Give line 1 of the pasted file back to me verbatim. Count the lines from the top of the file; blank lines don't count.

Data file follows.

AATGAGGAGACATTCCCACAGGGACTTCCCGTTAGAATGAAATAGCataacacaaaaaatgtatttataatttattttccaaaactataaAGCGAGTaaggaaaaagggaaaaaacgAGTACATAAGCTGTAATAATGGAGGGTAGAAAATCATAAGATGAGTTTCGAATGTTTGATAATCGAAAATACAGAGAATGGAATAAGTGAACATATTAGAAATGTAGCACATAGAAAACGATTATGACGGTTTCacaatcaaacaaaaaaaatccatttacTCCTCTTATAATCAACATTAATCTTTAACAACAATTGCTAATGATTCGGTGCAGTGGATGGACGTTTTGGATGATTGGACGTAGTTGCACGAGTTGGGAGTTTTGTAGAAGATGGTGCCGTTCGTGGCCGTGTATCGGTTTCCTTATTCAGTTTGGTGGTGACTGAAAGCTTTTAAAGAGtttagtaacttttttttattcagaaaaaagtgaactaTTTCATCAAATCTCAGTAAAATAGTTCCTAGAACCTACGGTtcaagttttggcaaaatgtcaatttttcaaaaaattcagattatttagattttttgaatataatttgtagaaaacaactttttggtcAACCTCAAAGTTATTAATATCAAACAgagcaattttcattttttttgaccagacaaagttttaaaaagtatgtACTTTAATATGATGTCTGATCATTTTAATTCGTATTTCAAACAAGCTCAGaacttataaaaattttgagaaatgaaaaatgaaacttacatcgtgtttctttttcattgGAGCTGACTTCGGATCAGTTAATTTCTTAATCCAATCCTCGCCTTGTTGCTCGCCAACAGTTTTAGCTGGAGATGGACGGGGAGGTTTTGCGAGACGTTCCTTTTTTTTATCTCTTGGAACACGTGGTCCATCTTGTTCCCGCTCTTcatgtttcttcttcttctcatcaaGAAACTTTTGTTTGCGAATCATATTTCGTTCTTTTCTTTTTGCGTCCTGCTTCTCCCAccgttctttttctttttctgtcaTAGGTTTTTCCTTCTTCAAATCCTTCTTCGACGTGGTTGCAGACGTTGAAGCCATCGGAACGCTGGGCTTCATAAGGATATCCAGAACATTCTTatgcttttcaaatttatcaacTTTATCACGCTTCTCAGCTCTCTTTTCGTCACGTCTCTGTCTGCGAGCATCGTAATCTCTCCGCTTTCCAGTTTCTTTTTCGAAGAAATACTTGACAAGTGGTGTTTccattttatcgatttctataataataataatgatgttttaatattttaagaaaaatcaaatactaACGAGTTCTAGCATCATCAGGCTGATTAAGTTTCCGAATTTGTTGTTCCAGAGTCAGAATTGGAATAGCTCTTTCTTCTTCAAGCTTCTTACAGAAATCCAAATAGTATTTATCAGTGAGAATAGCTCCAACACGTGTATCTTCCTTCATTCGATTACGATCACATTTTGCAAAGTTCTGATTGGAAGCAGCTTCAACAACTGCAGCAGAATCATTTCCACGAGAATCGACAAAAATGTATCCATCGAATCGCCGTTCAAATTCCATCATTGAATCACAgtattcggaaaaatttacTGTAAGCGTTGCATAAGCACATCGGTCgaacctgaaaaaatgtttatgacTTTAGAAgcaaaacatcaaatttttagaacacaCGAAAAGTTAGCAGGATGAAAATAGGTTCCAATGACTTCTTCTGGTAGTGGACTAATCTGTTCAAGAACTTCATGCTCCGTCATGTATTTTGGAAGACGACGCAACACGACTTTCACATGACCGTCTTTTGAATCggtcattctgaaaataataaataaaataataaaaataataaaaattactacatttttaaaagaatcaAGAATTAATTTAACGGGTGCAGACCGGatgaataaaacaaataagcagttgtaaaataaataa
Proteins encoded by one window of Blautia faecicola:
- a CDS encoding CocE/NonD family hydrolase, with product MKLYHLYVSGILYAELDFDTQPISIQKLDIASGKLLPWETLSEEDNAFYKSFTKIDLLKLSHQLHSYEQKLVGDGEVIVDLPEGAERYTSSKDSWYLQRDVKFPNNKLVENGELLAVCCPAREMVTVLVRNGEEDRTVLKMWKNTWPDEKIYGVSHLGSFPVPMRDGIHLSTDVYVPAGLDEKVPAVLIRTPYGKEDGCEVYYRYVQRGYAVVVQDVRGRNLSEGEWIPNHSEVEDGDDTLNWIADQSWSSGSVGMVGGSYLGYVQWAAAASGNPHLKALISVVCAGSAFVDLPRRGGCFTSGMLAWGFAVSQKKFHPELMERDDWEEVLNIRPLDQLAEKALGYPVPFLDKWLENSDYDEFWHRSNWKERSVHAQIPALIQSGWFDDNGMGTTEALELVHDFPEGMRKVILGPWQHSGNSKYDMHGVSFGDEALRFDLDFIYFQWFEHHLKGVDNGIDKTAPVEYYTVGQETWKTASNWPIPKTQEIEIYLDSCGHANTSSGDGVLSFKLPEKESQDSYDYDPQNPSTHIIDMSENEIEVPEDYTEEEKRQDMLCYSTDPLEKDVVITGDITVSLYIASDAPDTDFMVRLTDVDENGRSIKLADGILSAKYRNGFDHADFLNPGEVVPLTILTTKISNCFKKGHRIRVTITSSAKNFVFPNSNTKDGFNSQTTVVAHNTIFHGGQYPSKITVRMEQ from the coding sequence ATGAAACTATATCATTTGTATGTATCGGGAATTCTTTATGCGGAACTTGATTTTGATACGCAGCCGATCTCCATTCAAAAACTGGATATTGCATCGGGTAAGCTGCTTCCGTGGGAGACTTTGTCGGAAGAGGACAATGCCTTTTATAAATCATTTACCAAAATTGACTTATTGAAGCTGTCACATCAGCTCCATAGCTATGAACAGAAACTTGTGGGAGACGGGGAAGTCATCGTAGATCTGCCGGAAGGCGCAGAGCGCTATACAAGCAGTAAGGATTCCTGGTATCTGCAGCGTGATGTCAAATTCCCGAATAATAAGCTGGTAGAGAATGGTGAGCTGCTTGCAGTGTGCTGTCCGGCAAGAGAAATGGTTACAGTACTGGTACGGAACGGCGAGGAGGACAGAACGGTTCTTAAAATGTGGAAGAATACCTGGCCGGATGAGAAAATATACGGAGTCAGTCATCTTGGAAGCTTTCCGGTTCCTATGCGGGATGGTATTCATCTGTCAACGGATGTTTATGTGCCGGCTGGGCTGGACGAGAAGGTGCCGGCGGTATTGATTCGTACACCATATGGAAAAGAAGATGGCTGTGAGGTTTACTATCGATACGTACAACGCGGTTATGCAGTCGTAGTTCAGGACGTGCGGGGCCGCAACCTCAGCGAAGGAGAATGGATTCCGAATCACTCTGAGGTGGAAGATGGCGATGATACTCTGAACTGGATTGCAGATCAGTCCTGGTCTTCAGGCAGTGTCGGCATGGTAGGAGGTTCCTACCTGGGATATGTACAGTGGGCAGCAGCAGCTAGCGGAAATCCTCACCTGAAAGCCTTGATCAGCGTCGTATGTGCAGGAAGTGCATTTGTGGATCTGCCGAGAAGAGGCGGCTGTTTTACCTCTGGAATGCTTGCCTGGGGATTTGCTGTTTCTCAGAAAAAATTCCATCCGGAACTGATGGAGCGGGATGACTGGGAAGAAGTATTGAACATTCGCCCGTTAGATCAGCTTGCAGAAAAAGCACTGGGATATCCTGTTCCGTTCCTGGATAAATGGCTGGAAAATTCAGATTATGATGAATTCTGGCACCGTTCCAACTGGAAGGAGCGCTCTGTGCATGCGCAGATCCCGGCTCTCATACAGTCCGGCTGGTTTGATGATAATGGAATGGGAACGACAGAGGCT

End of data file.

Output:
AATGAGGAGACATTCCCACAGGGACTTCCCGTTAGAATGAAATAGCataacacaaaaaatgtatttataatttattttccaaaactataaAGCGAGTaaggaaaaagggaaaaaacgAGTACATAAGCTGTAATAATGGAGGGTAGAAAATCATAAGATGAGTTTCGAATGTTTGATAATCGAAAATACAGAGAATGGAATAAGTGAACATATTAGAAATGTAGCACATAGAAAACGATTATGACGGTTTCacaatcaaacaaaaaaaatccatttacTCCTCTTATAATCAACATTAATCTTTAACAACAATTGCTAATGATTCGGTGCAGTGGATGGACGTTTTGGATGATTGGACGTAGTTGCACGAGTTGGGAGTTTTGTAGAAGATGGTGCCGTTCGTGGCCGTGTATCGGTTTCCTTATTCAGTTTGGTGGTGACTGAAAGCTTTTAAAGAGtttagtaacttttttttattcagaaaaaagtgaactaTTTCATCAAATCTCAGTAAAATAGTTCCTAGAACCTACGGTtcaagttttggcaaaatgtcaatttttcaaaaaattcagattatttagattttttgaatataatttgtagaaaacaactttttggtcAACCTCAAAGTTATTAATATCAAACAgagcaattttcattttttttgaccagacaaagttttaaaaagtatgtACTTTAATATGATGTCTGATCATTTTAATTCGTATTTCAAACAAGCTCAGaacttataaaaattttgagaaatgaaaaatgaaacttacatcgtgtttctttttcattgGAGCTGACTTCGGATCAGTTAATTTCTTAATCCAATCCTCGCCTTGTTGCTCGCCAACAGTTTTAGCTGGAGATGGACGGGGAGGTTTTGCGAGACGTTCCTTTTTTTTATCTCTTGGAACACGTGGTCCATCTTGTTCCCGCTCTTcatgtttcttcttcttctcatcaaGAAACTTTTGTTTGCGAATCATATTTCGTTCTTTTCTTTTTGCGTCCTGCTTCTCCCAccgttctttttctttttctgtcaTAGGTTTTTCCTTCTTCAAATCCTTCTTCGACGTGGTTGCAGACGTTGAAGCCATCGGAACGCTGGGCTTCATAAGGATATCCAGAACATTCTTatgcttttcaaatttatcaacTTTATCACGCTTCTCAGCTCTCTTTTCGTCACGTCTCTGTCTGCGAGCATCGTAATCTCTCCGCTTTCCAGTTTCTTTTTCGAAGAAATACTTGACAAGTGGTGTTTccattttatcgatttctataataataataatgatgttttaatattttaagaaaaatcaaatactaACGAGTTCTAGCATCATCAGGCTGATTAAGTTTCCGAATTTGTTGTTCCAGAGTCAGAATTGGAATAGCTCTTTCTTCTTCAAGCTTCTTACAGAAATCCAAATAGTATTTATCAGTGAGAATAGCTCCAACACGTGTATCTTCCTTCATTCGATTACGATCACATTTTGCAAAGTTCTGATTGGAAGCAGCTTCAACAACTGCAGCAGAATCATTTCCACGAGAATCGACAAAAATGTATCCATCGAATCGCCGTTCAAATTCCATCATTGAATCACAgtattcggaaaaatttacTGTAAGCGTTGCATAAGCACATCGGTCgaacctgaaaaaatgtttatgacTTTAGAAgcaaaacatcaaatttttagaacacaCGAAAAGTTAGCAGGATGAAAATAGGTTCCAATGACTTCTTCTGGTAGTGGACTAATCTGTTCAAGAACTTCATGCTCCGTCATGTATTTTGGAAGACGACGCAACACGACTTTCACATGACCGTCTTTTGAATCggtcattctgaaaataataaataaaataataaaaataataaaaattactacatttttaaaagaatcaAGAATTAATTTAACGGGTGCAGACCGGatgaataaaacaaataagcagttgtaaaataaataa